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Archive : Discrete Mathematics

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Po-Shen Loh, Carnegie Mellon UniversityPo-Shen Loh, Carnegie Mellon UniversityGore 116Title: Setting Personalized Learning Free <br> Abstract: Improving math and science education is a national priority. Personalized education is within reach and has the potential to transform current practices through the usage of data and algorithms. Po-Shen Loh will speak about the social enterprise he founded (expii.com) that will turn every smartphone into a free personalized learning system by combining crowdsourcing and mathematical algorithms. In a modern world where content is everywhere (but of varying quality, and disorganized), the central problem is to identify exactly which piece of content a particular learner should interact with at any given moment based upon the learner’s current knowledge base and long-term goals. Leveraging the Elo rating system from competitive chess, Expii introduces a new mathematical framework for answering this question, which casts the central problem into a graph algorithm problem. In this talk, Po-Shen Loh will speak about his experience translating the mathematics and algorithms from the research world to the practical world, through mission-driven entrepreneurship.4/20/2018 7:30:00 PM4/20/2018 9:00:00 PMFalse
Po-Shen Loh, Carnegie Mellon UniversityPo-Shen Loh, Carnegie Mellon UniversityMemorial Hall 123Title: Ramsey Theory and Paths <br> Abrstract: Starting from an innocent Ramsey-theoretic question regarding directed paths in graphs, we discover a series of rich and surprising connections that lead into the theory around a fundamental result in Combinatorics: Szemeredi's Regularity Lemma, which roughly states that every graph (no matter how large) can be well-approximated by a bounded-complexity pseudorandom object. Using these relationships, we prove that every coloring of the edges of the transitive N-vertex tournament using three colors contains a directed path of length at least sqrt(N) e^{log^* N} which entirely avoids some color. The unusual function log^* is the inverse function of the tower function (iterated exponentiation).4/20/2018 2:30:00 PM4/20/2018 3:30:00 PMFalse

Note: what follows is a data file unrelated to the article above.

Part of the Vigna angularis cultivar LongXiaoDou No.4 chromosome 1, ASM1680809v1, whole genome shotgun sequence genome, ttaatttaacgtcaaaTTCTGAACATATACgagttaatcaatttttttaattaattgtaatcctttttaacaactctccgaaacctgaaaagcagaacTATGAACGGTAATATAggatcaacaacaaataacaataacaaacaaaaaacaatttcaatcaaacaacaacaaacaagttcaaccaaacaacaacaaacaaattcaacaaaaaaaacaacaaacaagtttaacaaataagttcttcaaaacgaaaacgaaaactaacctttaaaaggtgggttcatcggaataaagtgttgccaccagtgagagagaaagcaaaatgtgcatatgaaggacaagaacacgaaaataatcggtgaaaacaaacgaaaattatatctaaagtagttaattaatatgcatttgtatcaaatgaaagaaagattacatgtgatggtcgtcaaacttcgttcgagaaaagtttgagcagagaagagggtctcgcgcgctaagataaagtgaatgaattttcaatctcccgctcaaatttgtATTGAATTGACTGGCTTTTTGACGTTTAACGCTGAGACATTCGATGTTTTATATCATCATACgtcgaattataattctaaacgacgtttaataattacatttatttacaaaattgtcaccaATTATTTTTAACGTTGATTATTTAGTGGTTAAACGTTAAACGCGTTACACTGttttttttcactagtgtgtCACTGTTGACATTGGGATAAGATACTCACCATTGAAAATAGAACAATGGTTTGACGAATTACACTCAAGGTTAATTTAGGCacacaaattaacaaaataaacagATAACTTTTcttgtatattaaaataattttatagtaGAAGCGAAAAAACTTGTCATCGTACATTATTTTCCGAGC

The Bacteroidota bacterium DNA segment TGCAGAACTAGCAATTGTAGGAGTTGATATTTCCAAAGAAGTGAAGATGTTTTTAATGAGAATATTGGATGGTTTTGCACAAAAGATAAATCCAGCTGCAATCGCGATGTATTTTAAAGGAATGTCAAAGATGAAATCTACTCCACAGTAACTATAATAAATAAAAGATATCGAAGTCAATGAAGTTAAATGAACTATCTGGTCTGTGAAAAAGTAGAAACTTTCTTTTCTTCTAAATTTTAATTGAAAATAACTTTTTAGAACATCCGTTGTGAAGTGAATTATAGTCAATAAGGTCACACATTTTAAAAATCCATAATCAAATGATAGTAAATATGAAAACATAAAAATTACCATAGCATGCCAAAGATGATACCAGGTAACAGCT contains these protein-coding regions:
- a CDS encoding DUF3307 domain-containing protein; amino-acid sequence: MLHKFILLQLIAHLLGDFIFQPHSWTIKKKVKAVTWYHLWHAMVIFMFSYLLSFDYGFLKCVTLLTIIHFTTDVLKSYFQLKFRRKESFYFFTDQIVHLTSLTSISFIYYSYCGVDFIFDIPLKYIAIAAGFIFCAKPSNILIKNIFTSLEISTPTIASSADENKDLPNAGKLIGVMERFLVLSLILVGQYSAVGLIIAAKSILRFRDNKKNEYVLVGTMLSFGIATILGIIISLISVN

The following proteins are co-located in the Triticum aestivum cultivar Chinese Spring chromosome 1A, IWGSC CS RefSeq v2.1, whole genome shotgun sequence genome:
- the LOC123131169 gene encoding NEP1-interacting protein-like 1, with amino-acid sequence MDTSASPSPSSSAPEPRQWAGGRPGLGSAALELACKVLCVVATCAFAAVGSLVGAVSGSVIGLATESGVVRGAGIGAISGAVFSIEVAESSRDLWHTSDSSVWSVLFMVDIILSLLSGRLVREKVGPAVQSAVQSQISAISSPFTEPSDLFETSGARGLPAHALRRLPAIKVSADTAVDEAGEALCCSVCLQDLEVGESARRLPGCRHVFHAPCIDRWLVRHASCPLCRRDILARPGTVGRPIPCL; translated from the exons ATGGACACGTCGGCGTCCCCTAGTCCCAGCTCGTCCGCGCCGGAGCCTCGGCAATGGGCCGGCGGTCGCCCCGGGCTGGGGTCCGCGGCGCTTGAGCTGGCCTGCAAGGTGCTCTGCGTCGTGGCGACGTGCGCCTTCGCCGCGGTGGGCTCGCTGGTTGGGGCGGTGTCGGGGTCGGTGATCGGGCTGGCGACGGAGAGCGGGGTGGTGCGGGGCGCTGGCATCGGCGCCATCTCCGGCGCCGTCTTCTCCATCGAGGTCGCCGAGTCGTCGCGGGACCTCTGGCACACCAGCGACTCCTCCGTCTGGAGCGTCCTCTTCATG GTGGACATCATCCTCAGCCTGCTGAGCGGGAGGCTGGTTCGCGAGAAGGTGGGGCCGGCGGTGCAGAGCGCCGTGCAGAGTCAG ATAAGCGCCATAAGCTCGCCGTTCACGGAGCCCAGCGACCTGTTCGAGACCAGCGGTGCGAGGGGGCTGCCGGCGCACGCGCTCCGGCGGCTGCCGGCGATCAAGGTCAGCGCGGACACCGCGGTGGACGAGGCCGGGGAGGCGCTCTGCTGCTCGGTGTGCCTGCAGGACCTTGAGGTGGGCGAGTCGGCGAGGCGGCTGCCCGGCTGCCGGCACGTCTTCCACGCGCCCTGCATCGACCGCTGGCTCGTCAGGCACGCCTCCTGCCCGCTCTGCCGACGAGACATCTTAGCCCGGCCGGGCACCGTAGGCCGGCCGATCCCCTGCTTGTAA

Ariel Keller, Emory University Ariel Keller, Emory University Ewing 336Title; "On Cycles, Chorded Cycles, and Degree Conditions," <br></br> Abstract: Sufficient conditions to imply the existence of different substructures in a graph have long been of interest in graph theory, and conditions that guarantee a large set of cycles or chorded cycles are a recurring theme. This talk explores different degree sum conditions that are sufficient for finding a large set of vertex-disjoint cycles or a large set of vertexdisjoint chorded cycles in a graph. For an integer t ≥ 1, let σt(G) be the smallest sum of degrees of t independent vertices of G. We prove that if a graph G has sufficiently large order and degree sum condition σ4(G) ≥ 8k−3, with k ≥ 2, then the graph contains k vertex-disjoint cycles. We consider an equivalent condition for chorded cycles, and we prove that the degree sum condition in each result is sharp. Finally, we conjecture generalized degree sum conditions on σt(G) for t ≥ 2 sufficient to imply that G contains k vertex-disjoint cycles for k ≥ 2 and k vertex-disjoint chorded cycles for k ≥ 2. This is joint work with Ronald J. Gould and Kazuhide Hirohata.4/17/2018 7:30:00 PM4/17/2018 8:30:00 PMFalse
Novi Bong, University of DelawareNovi Bong, University of DelawareEwing 336Title: Degree/Diameter Problem <br></br> Abstract: The degree/diameter problem is a problem to determine the largest graphs or digraphs of given maximum degree and given diameter. The general upper bounds for this problem are called the Moore bounds and the graphs that attain the bounds are called Moore graphs. However, there are not many of them. The research in this area focuses on two approaches, which are finding a tighter upper bounds for the maximum possible number of vertices or constructing large graphs of given degree and diameter to improve the lower bounds. In this talk, I will give an overview about the degree/diameter problem. 4/10/2018 7:30:00 AM4/10/2018 8:30:00 AMFalse

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